Overview & Analysis: As expected, the framing lens for the President’s budget is his proposal for a $54 billion increase in defense discretionary funding. (As a reminder, the cuts of sequester applied only to the discretionary portion of the budget, and applied equally to both defense and non-defense discretionary funding. Education programs are in the non-defense discretionary (NDD) portion of the budget. From the onset of sequester, President Obama was a staunch protector of ensuring parity between defense and non-defense discretionary funding; any time there was a push to increase funding for defense discretionary funding, he was agreeable only if there was a commensurate increase for the NDD slice of the pie.) President Trump blows the concept of parity out of the water. He proposes paying for his $54 billion increase in defense discretionary funding by making a $54 billion cut in NDD. As a frame of reference, that is approximately 10% of the overall NDD allocation. Looking more specifically at the K12 education portion of the proposal:


  • Cuts funding to the US Education Department by $9 billion (13 percent)
  • Provides $1.4 billion increase in school choice privatization
    • $1 billion increase for Title I, for state and districts to use for vouchers/choice/portability
    • $250 million for a new voucher program
    • $168 million increase for the charter school program
  • ALL new proposed education funding in President Trump’s budget is for choice/privatization. All other programs (for which detail is provided) are either cut or level-funded.
  • IDEA is level funded ($12.7 billion, or approx. 16%, less than half of federal commitment to 40%)
  • Eliminates
    • Every Student Succeeds Act Title II (Supporting Effective Instruction State Grants)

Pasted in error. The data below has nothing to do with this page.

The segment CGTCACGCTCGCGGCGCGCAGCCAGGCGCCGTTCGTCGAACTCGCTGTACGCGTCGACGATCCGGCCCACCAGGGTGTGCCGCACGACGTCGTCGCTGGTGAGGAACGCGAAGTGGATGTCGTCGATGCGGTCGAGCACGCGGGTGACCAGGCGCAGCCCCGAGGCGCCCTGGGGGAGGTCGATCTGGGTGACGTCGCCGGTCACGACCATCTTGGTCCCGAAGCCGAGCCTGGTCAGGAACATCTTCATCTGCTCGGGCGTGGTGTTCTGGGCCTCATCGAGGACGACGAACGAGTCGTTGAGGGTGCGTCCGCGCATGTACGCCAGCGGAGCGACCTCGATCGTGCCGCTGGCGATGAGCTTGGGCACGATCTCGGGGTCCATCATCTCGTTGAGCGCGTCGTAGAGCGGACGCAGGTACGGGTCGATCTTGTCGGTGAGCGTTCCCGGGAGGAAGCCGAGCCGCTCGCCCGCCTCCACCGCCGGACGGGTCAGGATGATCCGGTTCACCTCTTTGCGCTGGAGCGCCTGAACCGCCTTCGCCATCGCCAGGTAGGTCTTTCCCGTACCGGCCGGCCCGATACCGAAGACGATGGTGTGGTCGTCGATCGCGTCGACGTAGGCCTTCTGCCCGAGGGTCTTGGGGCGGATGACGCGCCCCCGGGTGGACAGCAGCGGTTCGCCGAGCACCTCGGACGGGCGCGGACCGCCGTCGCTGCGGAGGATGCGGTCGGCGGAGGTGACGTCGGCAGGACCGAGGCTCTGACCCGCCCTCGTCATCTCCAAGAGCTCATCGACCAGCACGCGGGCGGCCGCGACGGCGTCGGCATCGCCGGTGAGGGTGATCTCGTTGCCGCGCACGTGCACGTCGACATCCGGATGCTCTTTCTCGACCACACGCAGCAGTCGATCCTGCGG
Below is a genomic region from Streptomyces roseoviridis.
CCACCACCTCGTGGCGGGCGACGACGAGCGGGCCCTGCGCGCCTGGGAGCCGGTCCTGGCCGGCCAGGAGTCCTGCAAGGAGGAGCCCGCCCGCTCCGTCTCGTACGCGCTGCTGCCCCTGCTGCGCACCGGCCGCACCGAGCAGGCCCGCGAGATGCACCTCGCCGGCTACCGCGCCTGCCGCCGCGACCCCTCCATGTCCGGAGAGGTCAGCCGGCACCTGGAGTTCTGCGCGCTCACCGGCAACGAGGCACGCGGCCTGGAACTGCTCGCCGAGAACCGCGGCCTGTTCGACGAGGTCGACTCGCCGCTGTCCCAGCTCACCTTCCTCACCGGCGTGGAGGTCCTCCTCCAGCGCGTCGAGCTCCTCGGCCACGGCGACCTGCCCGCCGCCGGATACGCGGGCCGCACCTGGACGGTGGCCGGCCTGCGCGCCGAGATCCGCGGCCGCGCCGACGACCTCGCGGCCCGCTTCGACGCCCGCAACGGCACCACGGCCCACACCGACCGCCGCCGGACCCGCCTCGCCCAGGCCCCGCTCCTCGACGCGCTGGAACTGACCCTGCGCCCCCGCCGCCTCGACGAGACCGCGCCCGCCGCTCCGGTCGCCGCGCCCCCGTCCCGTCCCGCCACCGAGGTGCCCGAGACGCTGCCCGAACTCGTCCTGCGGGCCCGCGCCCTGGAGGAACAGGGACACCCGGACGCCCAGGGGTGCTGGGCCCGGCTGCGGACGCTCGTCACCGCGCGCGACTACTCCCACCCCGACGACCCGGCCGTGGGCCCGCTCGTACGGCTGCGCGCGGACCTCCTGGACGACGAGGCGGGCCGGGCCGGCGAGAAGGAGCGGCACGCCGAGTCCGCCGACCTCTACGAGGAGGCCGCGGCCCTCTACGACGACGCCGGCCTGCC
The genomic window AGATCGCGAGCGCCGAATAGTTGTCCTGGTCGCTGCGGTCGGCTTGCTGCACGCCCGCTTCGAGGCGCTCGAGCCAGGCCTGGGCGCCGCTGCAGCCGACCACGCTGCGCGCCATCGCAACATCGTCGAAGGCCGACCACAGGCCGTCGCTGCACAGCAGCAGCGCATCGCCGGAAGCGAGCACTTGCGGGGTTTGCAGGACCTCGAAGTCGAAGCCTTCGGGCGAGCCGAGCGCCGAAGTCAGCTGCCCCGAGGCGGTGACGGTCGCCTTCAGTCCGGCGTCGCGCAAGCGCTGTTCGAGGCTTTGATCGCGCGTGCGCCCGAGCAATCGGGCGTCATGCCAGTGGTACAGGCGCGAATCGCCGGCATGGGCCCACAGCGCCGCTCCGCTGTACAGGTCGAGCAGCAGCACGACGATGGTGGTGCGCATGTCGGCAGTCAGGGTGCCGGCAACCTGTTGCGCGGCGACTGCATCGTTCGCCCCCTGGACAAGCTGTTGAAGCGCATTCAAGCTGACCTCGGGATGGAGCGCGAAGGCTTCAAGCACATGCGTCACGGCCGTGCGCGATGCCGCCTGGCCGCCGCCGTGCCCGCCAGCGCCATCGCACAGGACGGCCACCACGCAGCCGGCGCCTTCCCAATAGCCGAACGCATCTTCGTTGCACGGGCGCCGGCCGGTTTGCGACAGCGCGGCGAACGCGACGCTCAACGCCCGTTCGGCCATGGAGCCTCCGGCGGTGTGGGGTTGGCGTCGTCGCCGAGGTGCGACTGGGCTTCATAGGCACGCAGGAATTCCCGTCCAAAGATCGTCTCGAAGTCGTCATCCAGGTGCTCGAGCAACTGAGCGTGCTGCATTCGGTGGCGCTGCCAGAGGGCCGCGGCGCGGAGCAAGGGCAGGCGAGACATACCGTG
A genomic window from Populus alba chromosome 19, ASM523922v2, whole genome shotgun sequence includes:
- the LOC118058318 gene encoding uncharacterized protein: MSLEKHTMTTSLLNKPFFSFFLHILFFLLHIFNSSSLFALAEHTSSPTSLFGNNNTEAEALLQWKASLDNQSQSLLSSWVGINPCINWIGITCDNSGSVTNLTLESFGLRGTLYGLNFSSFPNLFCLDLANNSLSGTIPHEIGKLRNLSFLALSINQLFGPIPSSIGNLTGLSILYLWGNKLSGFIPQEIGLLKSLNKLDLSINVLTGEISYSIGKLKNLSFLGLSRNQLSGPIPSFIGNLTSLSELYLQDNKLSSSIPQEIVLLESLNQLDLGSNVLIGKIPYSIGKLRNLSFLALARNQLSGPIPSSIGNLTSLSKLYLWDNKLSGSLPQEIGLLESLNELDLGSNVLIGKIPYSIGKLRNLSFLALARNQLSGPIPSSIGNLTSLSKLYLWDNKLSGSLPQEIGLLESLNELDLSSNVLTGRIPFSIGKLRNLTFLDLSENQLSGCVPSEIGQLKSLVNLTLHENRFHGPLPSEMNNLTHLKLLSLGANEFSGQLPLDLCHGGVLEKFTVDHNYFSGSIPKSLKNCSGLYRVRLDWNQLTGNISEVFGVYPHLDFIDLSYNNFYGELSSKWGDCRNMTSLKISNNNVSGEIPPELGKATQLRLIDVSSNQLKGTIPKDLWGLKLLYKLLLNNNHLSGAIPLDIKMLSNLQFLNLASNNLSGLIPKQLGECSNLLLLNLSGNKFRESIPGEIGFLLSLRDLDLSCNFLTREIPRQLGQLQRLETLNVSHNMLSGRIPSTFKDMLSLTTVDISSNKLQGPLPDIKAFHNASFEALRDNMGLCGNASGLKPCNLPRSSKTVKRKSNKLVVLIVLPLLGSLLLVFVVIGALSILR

• ESSA 21st Century Community Learning Centers program
  • Eliminates or cuts 20 other categorical programs. Those listed include:
    • Striving Readers
    • Teacher Quality partnership
    • Impact Aid Support Payments for Federal Property
    • International Educational Programs


There is much that remains unanswered, both in terms of the mandatory programs in the budget and other programs we care about in the K12 budget (including, but not limited to, Perkins/Career Tech, Rural Education Achievement Program, ESSA Title IV). Please note that this summary includes all detail that is currently available. If you do not see a program referenced, it means the budget does not reference it. We cannot predict, at this point, whether that means an increase, cut or level funding.

FY18 Looking Ahead: Two big questions remain to be answered: How committed is President Trump to this budget? That is, does this proposal represent his serious funding priorities or is it a compilation of campaign promises parading around as a federal document? Second, how does Congress react to this proposal? It is a proposal based heavily on cuts, many of which may make the proposal ‘dead on arrival’ on Capitol Hill. We have to see if Congress takes any/all/none of it into consideration as it starts its FY18 appropriations work.



  • Talk to your members about the importance of continued investment in education. Investing in education builds a stronger nation. We need a well-trained and educated workforce ready to compete in a global economy and support our military.
  • The best way to reduce the deficit is to spur economic growth. Yet we can’t run businesses, schools and universities, or the public sector if our children don’t grow into adults equipped with the tools they need to succeed.
  • Education funding for K-12 education is less than it was ten years ago. In a time of tight budgets, 23 states are on track to provide less formula funding in 2017 than they did ten years ago, cutting the largest source of support for elementary and secondary education. Yet federal elementary and secondary education funding is still below the 2008 level even though public school enrollment has increased by 2.3 percent over those ten years.